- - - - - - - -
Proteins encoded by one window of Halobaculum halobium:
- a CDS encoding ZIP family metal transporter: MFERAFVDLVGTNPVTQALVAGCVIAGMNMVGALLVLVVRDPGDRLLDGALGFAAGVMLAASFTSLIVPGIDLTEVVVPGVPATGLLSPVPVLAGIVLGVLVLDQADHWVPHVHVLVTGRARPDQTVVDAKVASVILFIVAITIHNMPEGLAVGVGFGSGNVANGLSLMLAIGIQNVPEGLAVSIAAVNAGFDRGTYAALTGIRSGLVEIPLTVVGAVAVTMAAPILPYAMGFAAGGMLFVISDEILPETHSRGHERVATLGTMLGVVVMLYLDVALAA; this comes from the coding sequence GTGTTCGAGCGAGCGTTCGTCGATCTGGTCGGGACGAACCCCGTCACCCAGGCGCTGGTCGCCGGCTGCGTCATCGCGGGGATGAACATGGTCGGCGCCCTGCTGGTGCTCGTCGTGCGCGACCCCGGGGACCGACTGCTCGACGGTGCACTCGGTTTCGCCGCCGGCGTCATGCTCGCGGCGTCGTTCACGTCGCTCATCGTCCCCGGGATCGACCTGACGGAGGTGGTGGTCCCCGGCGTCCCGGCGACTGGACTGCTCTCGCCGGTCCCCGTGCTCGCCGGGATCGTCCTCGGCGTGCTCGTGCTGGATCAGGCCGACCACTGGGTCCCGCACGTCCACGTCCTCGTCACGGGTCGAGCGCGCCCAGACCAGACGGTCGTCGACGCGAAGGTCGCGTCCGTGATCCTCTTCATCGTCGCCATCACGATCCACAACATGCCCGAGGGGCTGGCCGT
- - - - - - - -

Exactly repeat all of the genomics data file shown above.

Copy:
Proteins encoded by one window of Halobaculum halobium:
- a CDS encoding ZIP family metal transporter: MFERAFVDLVGTNPVTQALVAGCVIAGMNMVGALLVLVVRDPGDRLLDGALGFAAGVMLAASFTSLIVPGIDLTEVVVPGVPATGLLSPVPVLAGIVLGVLVLDQADHWVPHVHVLVTGRARPDQTVVDAKVASVILFIVAITIHNMPEGLAVGVGFGSGNVANGLSLMLAIGIQNVPEGLAVSIAAVNAGFDRGTYAALTGIRSGLVEIPLTVVGAVAVTMAAPILPYAMGFAAGGMLFVISDEILPETHSRGHERVATLGTMLGVVVMLYLDVALAA; this comes from the coding sequence GTGTTCGAGCGAGCGTTCGTCGATCTGGTCGGGACGAACCCCGTCACCCAGGCGCTGGTCGCCGGCTGCGTCATCGCGGGGATGAACATGGTCGGCGCCCTGCTGGTGCTCGTCGTGCGCGACCCCGGGGACCGACTGCTCGACGGTGCACTCGGTTTCGCCGCCGGCGTCATGCTCGCGGCGTCGTTCACGTCGCTCATCGTCCCCGGGATCGACCTGACGGAGGTGGTGGTCCCCGGCGTCCCGGCGACTGGACTGCTCTCGCCGGTCCCCGTGCTCGCCGGGATCGTCCTCGGCGTGCTCGTGCTGGATCAGGCCGACCACTGGGTCCCGCACGTCCACGTCCTCGTCACGGGTCGAGCGCGCCCAGACCAGACGGTCGTCGACGCGAAGGTCGCGTCCGTGATCCTCTTCATCGTCGCCATCACGATCCACAACATGCCCGAGGGGCTGGCCGT